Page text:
March 19th, 2013

Kremlin places Magnitsky’s boss in the center of Russia’s self-isolation campaign

Mr. Brauder attracted many billion dollars on Russian stock market

On March 7 Russian police brought criminal charges against Bill Brauder, the head of Hermitage Capital, once the largest investor on the Russian stock market. The American-born investor is accused in illegal operations with Gazprom shares. Before 2004 only Russian residents were allowed to buy stock of the Russia’s natural gas giant.

The ban for non-residents on transactions with Gazprom shares created plenty of opportunities for arbitrage. Bill Brauder successfully exploited them. Back then, selling Gazprom shares to international investors generated easy money for many leading financial companies on the Russian market. The Russian government never seriously tried to stop this semi-legal trading, though schemes to outmaneuver the formal ban and operators of these schemes were well-known.

Ten years ago Mr. Brauder championed Vladimir Putin’s economic policy. Later, when Mr. Brauder switched to criticizing Gazprom for its non-transparent corporate governance, he suddenly found himself with cancelled visa in Moscow’s airport. Soon after that his shells were stolen and his lawyer, Sergei Magnitsky, died in Moscow’s police custody after he refused to cooperate with investigators. Now, as a revenge for the advancement of the Magnitsky Act in US and Europe, Russian authorities initiated investigation against Brauder himself. Even more important, major TV channels, controlled by Putin’s clan, accused the financier not only in unlawful operations with Gazprom shares, but also in tax evasion typical for all Russian companies before the YUKOS case.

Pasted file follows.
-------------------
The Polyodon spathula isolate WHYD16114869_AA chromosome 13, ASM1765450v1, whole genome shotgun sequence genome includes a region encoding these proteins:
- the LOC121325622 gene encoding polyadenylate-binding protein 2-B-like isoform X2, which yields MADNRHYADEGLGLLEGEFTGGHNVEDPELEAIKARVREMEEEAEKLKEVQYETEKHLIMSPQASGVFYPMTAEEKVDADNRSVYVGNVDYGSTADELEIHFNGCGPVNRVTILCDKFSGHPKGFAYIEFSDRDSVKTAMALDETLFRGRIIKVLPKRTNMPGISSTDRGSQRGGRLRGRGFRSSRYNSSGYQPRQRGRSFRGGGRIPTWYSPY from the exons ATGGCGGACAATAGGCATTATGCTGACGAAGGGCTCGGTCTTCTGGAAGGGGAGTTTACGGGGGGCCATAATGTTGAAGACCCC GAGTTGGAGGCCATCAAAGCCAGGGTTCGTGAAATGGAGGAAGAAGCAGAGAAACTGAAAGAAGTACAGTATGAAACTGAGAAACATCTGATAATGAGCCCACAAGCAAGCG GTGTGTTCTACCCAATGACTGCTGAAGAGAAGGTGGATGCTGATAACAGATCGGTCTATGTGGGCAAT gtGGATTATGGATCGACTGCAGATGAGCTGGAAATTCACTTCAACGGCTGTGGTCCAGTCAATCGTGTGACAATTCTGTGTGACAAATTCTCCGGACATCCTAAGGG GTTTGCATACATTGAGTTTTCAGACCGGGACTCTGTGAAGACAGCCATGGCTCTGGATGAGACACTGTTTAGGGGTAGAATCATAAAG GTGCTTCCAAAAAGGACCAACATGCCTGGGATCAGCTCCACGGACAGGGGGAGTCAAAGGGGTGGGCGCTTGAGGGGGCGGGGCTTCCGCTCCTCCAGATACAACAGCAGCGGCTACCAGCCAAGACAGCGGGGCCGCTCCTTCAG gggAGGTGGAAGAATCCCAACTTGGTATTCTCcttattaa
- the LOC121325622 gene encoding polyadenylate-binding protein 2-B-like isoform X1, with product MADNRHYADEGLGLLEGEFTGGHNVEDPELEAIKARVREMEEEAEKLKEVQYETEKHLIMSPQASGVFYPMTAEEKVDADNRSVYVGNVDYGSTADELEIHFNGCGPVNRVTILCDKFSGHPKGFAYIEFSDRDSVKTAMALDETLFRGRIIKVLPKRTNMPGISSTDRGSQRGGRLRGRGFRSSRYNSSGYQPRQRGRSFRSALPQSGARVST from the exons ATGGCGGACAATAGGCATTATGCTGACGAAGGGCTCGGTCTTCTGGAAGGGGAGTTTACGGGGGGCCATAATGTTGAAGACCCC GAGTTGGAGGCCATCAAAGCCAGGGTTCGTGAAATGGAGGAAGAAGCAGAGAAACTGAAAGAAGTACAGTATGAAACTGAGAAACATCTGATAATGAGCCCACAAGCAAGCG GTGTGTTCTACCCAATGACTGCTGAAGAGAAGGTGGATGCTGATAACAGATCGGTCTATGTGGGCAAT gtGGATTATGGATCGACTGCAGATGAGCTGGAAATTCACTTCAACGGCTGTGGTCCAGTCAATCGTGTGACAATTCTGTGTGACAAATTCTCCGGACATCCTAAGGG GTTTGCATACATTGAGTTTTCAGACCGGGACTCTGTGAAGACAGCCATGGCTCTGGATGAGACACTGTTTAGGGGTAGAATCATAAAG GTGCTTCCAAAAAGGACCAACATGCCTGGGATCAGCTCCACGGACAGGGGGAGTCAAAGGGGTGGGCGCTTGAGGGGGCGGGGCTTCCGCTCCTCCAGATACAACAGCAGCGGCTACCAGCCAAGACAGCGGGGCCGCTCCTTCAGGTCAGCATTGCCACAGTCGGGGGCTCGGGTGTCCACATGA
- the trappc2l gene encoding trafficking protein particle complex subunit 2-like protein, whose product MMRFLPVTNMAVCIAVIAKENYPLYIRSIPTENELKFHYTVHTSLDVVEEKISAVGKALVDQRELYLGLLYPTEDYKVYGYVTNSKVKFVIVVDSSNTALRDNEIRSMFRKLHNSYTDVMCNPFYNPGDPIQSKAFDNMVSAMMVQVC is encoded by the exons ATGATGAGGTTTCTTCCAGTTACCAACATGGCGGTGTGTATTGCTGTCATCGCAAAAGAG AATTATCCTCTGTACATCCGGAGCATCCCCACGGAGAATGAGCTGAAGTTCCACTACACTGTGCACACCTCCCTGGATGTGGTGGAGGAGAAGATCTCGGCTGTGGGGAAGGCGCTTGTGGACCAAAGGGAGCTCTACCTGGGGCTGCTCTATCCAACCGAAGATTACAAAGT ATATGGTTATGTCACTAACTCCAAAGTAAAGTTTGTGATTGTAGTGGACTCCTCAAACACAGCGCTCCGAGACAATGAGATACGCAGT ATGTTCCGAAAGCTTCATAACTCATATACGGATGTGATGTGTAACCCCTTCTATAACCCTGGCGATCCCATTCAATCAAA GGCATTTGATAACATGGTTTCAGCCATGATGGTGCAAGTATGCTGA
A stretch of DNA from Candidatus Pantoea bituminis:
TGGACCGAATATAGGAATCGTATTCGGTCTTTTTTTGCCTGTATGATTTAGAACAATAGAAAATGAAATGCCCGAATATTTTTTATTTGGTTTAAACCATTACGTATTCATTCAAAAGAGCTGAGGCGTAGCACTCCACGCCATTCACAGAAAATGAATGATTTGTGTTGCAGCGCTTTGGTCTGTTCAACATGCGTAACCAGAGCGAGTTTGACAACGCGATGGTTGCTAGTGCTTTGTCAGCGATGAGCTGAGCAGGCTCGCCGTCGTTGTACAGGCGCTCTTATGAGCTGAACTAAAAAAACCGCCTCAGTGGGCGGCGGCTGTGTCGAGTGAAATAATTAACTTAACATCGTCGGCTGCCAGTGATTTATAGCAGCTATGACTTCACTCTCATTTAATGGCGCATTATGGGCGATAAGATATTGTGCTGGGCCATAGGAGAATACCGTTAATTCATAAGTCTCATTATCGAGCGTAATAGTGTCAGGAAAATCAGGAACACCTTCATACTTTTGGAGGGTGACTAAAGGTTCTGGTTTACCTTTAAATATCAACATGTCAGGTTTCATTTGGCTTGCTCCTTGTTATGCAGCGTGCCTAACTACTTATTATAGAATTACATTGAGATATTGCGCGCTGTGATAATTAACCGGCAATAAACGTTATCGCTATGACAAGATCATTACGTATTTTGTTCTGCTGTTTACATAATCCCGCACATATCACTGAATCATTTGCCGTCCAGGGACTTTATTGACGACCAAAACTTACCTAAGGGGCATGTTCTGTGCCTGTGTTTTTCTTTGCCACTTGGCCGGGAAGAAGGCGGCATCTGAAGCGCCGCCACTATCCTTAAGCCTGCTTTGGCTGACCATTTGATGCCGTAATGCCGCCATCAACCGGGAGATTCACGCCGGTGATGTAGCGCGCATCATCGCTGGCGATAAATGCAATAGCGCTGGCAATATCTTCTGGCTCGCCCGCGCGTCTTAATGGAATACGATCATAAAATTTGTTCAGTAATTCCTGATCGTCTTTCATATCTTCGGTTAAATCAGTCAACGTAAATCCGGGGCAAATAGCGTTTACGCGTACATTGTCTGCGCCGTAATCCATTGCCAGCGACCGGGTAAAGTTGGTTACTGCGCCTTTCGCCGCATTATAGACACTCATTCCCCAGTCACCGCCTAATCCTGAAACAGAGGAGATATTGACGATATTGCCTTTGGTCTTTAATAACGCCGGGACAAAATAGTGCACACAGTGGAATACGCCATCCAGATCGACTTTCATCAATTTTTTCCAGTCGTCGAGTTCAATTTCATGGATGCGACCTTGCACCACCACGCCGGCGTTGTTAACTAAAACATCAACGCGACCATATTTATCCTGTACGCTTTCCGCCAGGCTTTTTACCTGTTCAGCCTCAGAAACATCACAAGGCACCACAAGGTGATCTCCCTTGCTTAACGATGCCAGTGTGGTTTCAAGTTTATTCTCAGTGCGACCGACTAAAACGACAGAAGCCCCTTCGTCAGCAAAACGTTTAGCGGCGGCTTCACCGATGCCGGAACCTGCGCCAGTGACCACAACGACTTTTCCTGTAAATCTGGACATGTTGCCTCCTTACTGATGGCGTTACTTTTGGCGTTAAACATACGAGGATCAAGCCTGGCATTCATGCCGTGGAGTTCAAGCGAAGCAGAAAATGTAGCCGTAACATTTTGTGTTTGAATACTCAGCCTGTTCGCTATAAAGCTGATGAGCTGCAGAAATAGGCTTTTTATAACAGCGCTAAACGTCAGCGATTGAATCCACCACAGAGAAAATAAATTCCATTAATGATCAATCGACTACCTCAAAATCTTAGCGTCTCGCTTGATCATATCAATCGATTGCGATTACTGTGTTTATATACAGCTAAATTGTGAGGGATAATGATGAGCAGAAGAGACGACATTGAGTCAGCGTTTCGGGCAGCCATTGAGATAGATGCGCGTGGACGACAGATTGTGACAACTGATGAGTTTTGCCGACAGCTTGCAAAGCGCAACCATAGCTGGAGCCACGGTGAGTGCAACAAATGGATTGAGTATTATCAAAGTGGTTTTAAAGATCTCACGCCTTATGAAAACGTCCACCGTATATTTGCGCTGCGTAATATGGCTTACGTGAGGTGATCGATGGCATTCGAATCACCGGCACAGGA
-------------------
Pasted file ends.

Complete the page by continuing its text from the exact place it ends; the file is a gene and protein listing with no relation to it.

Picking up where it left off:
The criminal prosecution of Mr. Brauder is just one more vivid example of selective and politically motivated justice that prevails in Russian courts. The timing for the investigation of the case, well-known for more than ten years, is self-explanatory. Bill Brauder, who no longer praises Mr. Putin’s wise policies, still remains his sparring partner. This time Russia’s authoritarian leader doesn’t try to lure international financial markets. Russia’s new course is self-isolation and tight control over the national elite. Mr. Brauder, an international speculator with controversial reputation, suits perfectly for anti-western propaganda. Russian authorities won’t really try to arrest him, but Russian state-controlled TV-channels will make movies about Magnitsky’s boss in order to popularize Putin’s new political and economic course. Russian businesses and citizens will bare all the costs of self-isolation. Meanwhile, international investors will find other places with risky assets to gamble on.

Associated Press

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